A drama that tracks the story of the foot soldiers of the early feminist movement, women who were forced underground to pursue a dangerous game of cat and mouse with an increasingly brutal State. These women were not primarily from the genteel educated classes, they were working women who had seen peaceful protest achieve nothing. Radicalized and turning to violence as the only route to change, they were willing to lose everything in their fight for equality - their jobs, their homes, their children and their lives. Maud was one such foot soldier. The story of her fight for dignity is as gripping and visceral as any thriller, it is also heart-breaking and inspirational.Written by
The investigation of the suffragette movement was the first instance of law enforcement using photo surveillance of persons of interest. See more »
When Maud seeks out her son in the street after her husband has banished her, George spots her and runs up. She scoops him up into her arms and we see the soles of his shoes, which have modern plastic soles with the maker's embossing on them. See more »
And reason, said to her, "Silence. What do you hear?" And she said, "I hear the sound of feet. A thousand times, ten thousands of thousands of thousands and they beat this way." They are the feet of those that shall follow you. Lead on.
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This story of how in 1912 and 1913 British women fought for the right to vote is immensely worthy, technically accomplished and well-acted but, as cinema, it somehow fails to engage. At the conclusion of the movie, we are reminded that it was not until 1928 that full women's suffrage was achieved in the UK and even today women in a country like Saudi Arabia do not have the vote. The very act of creating this film is a contemporary testimony to female equality since, as well as all the lead acting roles, women fill the positions of writer (Abi Morgan) and director (Sarah Gavron) as well as producers (six out of the nine). The female domination of "Suffragette" serves to underline how few films ate directed and written by women and how underpaid female actors are compared to their male counterparts. The struggle for equality is not over.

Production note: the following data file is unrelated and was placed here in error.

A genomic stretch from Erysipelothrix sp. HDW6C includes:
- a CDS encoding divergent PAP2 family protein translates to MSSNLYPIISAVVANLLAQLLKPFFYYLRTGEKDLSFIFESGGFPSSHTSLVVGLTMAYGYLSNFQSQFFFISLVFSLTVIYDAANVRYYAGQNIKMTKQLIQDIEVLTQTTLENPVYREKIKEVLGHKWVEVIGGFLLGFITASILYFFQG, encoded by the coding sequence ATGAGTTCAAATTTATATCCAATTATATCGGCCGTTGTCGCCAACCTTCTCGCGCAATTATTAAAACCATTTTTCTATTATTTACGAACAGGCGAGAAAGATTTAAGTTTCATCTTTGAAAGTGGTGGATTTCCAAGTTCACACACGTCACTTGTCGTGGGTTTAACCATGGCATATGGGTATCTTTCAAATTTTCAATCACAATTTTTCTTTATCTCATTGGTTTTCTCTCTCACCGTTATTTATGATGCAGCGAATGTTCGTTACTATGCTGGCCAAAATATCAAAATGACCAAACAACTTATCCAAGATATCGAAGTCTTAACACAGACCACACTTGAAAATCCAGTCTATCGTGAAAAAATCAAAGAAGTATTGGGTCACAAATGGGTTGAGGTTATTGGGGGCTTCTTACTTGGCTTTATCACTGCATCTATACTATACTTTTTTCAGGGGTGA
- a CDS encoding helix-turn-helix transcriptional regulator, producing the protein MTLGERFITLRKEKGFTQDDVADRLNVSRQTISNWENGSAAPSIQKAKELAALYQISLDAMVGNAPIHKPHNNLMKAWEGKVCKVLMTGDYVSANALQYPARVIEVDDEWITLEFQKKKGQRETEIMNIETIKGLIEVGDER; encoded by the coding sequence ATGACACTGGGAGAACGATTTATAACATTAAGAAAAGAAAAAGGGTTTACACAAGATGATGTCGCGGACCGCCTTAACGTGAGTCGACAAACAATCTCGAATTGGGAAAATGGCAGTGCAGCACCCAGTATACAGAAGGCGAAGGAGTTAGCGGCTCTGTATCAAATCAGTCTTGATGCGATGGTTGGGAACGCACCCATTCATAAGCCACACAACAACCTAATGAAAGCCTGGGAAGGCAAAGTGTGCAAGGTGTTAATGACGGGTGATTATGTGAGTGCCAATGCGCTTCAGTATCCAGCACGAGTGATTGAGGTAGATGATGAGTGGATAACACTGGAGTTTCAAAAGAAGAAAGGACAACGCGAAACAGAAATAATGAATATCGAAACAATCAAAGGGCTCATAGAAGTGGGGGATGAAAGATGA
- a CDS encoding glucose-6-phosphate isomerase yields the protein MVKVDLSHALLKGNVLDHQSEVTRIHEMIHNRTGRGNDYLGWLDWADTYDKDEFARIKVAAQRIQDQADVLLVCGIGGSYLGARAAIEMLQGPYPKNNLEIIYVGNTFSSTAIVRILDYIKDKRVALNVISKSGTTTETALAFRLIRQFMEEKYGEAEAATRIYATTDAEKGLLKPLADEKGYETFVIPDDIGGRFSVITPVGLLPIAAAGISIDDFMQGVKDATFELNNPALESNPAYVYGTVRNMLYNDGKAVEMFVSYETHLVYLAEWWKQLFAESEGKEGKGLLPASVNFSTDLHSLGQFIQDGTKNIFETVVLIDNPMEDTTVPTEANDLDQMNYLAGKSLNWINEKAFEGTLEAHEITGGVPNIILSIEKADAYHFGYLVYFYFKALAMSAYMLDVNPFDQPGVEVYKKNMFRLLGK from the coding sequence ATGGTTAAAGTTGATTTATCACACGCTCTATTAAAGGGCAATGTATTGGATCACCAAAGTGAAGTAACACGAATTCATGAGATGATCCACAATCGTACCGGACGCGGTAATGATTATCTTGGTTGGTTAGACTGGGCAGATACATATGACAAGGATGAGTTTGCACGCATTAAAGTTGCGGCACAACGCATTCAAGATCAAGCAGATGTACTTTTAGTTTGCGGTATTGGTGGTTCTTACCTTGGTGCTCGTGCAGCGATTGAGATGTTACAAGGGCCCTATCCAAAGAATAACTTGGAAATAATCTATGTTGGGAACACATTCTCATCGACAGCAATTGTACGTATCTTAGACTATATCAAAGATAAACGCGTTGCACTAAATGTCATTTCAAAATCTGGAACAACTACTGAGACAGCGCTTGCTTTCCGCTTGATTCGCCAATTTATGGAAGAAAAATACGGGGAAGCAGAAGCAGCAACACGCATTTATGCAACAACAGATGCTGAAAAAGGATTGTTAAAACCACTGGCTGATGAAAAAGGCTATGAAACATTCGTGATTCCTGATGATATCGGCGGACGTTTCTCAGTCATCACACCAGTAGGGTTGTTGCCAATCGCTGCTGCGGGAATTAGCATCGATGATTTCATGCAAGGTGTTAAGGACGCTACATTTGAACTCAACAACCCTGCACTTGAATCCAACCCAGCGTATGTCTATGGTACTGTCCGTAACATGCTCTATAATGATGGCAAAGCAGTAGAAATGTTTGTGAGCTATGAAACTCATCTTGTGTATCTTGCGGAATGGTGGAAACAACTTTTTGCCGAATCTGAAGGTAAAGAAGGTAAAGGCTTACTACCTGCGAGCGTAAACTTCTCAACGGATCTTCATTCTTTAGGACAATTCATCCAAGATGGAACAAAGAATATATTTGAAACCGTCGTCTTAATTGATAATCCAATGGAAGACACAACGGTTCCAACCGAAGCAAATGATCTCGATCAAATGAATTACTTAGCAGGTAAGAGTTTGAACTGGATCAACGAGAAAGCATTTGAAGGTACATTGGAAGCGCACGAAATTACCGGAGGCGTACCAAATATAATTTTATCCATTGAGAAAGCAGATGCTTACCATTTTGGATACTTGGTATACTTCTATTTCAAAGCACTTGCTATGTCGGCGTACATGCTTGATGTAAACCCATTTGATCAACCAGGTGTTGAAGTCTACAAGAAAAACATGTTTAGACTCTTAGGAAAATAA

Although the leadership of the suffragette movement came from middle-class women, Morgan has chosen to tell the story through the eyes of a working class laundry worker Maud Watts, wonderfully portrayed by Carey Mulligan - whom I have admired since her performance in "An Education" (2009) - who is brought into the movement by fellow worker Violet (Anne-Marie Duff). Other suffragettes are played by Helena Bonham- Carter (actually a descendant of a Prime Minister who opposed votes for women), Romola Garai (whose career does not seem to have taken off as much as she deserves), and - in an all too tiny cameo - Meryle Streep as Emmeline Pankhurst.
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